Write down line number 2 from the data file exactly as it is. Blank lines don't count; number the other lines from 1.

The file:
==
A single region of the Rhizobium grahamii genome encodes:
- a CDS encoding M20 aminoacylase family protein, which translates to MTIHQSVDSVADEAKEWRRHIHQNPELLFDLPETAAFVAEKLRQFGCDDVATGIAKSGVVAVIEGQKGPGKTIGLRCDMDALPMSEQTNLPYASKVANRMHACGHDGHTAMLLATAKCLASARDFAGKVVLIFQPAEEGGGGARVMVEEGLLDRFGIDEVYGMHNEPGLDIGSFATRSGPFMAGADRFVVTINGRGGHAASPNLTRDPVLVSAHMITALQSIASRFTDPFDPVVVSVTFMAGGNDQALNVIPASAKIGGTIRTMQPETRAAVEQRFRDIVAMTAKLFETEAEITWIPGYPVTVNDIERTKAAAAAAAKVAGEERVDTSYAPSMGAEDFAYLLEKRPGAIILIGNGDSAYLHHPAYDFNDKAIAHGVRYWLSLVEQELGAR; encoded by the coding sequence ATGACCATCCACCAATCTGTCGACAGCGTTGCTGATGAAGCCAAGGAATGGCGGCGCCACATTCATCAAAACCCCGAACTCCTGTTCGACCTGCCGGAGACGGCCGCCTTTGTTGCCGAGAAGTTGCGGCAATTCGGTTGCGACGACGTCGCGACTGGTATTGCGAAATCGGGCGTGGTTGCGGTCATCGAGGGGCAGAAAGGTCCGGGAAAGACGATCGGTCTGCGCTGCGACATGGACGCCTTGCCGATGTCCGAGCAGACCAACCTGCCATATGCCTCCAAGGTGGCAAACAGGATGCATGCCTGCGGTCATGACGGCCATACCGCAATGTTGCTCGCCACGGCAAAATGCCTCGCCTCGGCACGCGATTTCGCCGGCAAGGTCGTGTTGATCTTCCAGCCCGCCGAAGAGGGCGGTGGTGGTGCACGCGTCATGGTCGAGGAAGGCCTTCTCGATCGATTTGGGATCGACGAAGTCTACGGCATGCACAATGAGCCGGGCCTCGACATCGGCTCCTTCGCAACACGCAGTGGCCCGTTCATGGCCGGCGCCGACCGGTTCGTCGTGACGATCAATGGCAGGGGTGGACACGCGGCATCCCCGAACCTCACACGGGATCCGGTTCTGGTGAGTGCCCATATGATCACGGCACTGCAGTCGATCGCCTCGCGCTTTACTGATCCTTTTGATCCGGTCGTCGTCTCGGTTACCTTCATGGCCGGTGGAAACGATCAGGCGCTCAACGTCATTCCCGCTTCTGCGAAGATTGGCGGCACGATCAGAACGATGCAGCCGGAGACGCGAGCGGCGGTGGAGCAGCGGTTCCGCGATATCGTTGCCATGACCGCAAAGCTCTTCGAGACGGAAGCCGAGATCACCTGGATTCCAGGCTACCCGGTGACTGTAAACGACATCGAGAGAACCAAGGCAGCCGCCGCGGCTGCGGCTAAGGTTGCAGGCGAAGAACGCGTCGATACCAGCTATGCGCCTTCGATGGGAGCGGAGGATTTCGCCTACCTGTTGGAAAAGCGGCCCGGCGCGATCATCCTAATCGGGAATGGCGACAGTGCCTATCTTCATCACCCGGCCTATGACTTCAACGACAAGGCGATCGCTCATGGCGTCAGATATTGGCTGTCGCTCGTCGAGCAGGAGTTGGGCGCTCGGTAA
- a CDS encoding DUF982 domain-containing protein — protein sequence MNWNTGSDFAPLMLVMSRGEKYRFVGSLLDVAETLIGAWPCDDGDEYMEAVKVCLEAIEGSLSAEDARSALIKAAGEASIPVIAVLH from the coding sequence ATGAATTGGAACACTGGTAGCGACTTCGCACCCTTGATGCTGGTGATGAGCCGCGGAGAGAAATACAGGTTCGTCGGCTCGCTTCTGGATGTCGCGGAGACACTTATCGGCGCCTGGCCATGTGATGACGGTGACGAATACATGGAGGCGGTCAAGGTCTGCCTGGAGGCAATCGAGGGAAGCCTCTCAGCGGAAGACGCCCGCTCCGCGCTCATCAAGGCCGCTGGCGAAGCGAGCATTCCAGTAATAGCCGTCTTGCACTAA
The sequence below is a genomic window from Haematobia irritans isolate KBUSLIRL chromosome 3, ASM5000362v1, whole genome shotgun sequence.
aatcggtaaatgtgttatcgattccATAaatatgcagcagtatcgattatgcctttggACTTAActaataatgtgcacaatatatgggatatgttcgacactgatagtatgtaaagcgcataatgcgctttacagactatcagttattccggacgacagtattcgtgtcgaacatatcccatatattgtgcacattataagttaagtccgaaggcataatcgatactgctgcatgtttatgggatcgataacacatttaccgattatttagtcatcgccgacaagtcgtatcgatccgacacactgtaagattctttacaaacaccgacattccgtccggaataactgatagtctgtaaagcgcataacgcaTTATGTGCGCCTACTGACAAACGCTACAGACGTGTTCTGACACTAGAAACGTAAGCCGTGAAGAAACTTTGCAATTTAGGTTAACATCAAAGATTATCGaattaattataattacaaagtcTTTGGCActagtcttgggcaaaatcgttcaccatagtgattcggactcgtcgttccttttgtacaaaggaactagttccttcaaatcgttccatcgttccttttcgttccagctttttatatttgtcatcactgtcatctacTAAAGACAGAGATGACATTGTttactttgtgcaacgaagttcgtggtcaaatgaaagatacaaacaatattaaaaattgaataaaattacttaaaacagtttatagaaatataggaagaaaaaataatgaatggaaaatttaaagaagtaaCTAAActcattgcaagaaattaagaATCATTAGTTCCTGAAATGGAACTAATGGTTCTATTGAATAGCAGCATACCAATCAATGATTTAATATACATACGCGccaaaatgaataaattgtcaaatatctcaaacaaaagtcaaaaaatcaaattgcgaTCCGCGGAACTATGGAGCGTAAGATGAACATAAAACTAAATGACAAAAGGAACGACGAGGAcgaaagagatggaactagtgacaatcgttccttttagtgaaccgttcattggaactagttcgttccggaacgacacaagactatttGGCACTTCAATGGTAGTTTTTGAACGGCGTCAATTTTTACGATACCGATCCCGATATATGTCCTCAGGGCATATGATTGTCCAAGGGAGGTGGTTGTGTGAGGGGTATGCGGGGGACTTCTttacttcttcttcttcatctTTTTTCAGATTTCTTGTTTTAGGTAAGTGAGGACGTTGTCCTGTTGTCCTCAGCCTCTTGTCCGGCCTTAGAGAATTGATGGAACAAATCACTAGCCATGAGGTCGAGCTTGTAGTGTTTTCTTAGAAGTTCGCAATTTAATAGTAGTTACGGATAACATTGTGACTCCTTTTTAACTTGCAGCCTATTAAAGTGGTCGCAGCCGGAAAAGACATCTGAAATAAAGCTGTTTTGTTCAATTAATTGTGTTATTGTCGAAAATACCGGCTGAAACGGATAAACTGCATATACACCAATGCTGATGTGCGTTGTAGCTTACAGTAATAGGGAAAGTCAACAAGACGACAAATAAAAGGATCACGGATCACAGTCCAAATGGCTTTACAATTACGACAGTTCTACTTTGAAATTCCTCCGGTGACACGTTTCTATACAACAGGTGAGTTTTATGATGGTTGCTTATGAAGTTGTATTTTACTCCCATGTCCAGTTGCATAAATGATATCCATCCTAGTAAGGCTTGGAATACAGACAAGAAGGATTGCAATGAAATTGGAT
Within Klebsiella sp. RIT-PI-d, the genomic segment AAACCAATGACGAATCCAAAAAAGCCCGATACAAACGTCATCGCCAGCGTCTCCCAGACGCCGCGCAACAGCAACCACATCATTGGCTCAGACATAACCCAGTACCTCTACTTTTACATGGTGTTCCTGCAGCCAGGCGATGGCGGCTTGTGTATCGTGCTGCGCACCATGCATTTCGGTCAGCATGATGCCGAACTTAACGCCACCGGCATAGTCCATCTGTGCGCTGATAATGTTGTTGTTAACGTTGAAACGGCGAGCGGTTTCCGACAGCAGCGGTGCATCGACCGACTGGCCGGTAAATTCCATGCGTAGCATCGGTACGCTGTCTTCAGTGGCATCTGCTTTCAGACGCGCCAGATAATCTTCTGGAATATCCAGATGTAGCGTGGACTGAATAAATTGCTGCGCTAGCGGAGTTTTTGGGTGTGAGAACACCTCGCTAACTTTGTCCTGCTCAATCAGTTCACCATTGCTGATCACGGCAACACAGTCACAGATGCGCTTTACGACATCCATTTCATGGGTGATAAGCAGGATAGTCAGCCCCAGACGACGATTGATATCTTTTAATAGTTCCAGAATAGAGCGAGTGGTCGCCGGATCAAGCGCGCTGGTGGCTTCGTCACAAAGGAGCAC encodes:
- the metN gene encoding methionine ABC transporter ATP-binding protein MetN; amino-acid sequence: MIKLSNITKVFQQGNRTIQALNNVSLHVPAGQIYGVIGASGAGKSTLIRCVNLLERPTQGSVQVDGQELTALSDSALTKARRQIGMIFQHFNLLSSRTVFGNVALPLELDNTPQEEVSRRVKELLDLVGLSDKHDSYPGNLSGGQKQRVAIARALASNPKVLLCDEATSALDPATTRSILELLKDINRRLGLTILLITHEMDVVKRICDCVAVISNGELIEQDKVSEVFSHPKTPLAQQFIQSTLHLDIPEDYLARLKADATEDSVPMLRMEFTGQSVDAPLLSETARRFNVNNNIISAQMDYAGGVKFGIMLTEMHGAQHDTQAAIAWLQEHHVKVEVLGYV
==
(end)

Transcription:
- a CDS encoding M20 aminoacylase family protein, which translates to MTIHQSVDSVADEAKEWRRHIHQNPELLFDLPETAAFVAEKLRQFGCDDVATGIAKSGVVAVIEGQKGPGKTIGLRCDMDALPMSEQTNLPYASKVANRMHACGHDGHTAMLLATAKCLASARDFAGKVVLIFQPAEEGGGGARVMVEEGLLDRFGIDEVYGMHNEPGLDIGSFATRSGPFMAGADRFVVTINGRGGHAASPNLTRDPVLVSAHMITALQSIASRFTDPFDPVVVSVTFMAGGNDQALNVIPASAKIGGTIRTMQPETRAAVEQRFRDIVAMTAKLFETEAEITWIPGYPVTVNDIERTKAAAAAAAKVAGEERVDTSYAPSMGAEDFAYLLEKRPGAIILIGNGDSAYLHHPAYDFNDKAIAHGVRYWLSLVEQELGAR; encoded by the coding sequence ATGACCATCCACCAATCTGTCGACAGCGTTGCTGATGAAGCCAAGGAATGGCGGCGCCACATTCATCAAAACCCCGAACTCCTGTTCGACCTGCCGGAGACGGCCGCCTTTGTTGCCGAGAAGTTGCGGCAATTCGGTTGCGACGACGTCGCGACTGGTATTGCGAAATCGGGCGTGGTTGCGGTCATCGAGGGGCAGAAAGGTCCGGGAAAGACGATCGGTCTGCGCTGCGACATGGACGCCTTGCCGATGTCCGAGCAGACCAACCTGCCATATGCCTCCAAGGTGGCAAACAGGATGCATGCCTGCGGTCATGACGGCCATACCGCAATGTTGCTCGCCACGGCAAAATGCCTCGCCTCGGCACGCGATTTCGCCGGCAAGGTCGTGTTGATCTTCCAGCCCGCCGAAGAGGGCGGTGGTGGTGCACGCGTCATGGTCGAGGAAGGCCTTCTCGATCGATTTGGGATCGACGAAGTCTACGGCATGCACAATGAGCCGGGCCTCGACATCGGCTCCTTCGCAACACGCAGTGGCCCGTTCATGGCCGGCGCCGACCGGTTCGTCGTGACGATCAATGGCAGGGGTGGACACGCGGCATCCCCGAACCTCACACGGGATCCGGTTCTGGTGAGTGCCCATATGATCACGGCACTGCAGTCGATCGCCTCGCGCTTTACTGATCCTTTTGATCCGGTCGTCGTCTCGGTTACCTTCATGGCCGGTGGAAACGATCAGGCGCTCAACGTCATTCCCGCTTCTGCGAAGATTGGCGGCACGATCAGAACGATGCAGCCGGAGACGCGAGCGGCGGTGGAGCAGCGGTTCCGCGATATCGTTGCCATGACCGCAAAGCTCTTCGAGACGGAAGCCGAGATCACCTGGATTCCAGGCTACCCGGTGACTGTAAACGACATCGAGAGAACCAAGGCAGCCGCCGCGGCTGCGGCTAAGGTTGCAGGCGAAGAACGCGTCGATACCAGCTATGCGCCTTCGATGGGAGCGGAGGATTTCGCCTACCTGTTGGAAAAGCGGCCCGGCGCGATCATCCTAATCGGGAATGGCGACAGTGCCTATCTTCATCACCCGGCCTATGACTTCAACGACAAGGCGATCGCTCATGGCGTCAGATATTGGCTGTCGCTCGTCGAGCAGGAGTTGGGCGCTCGGTAA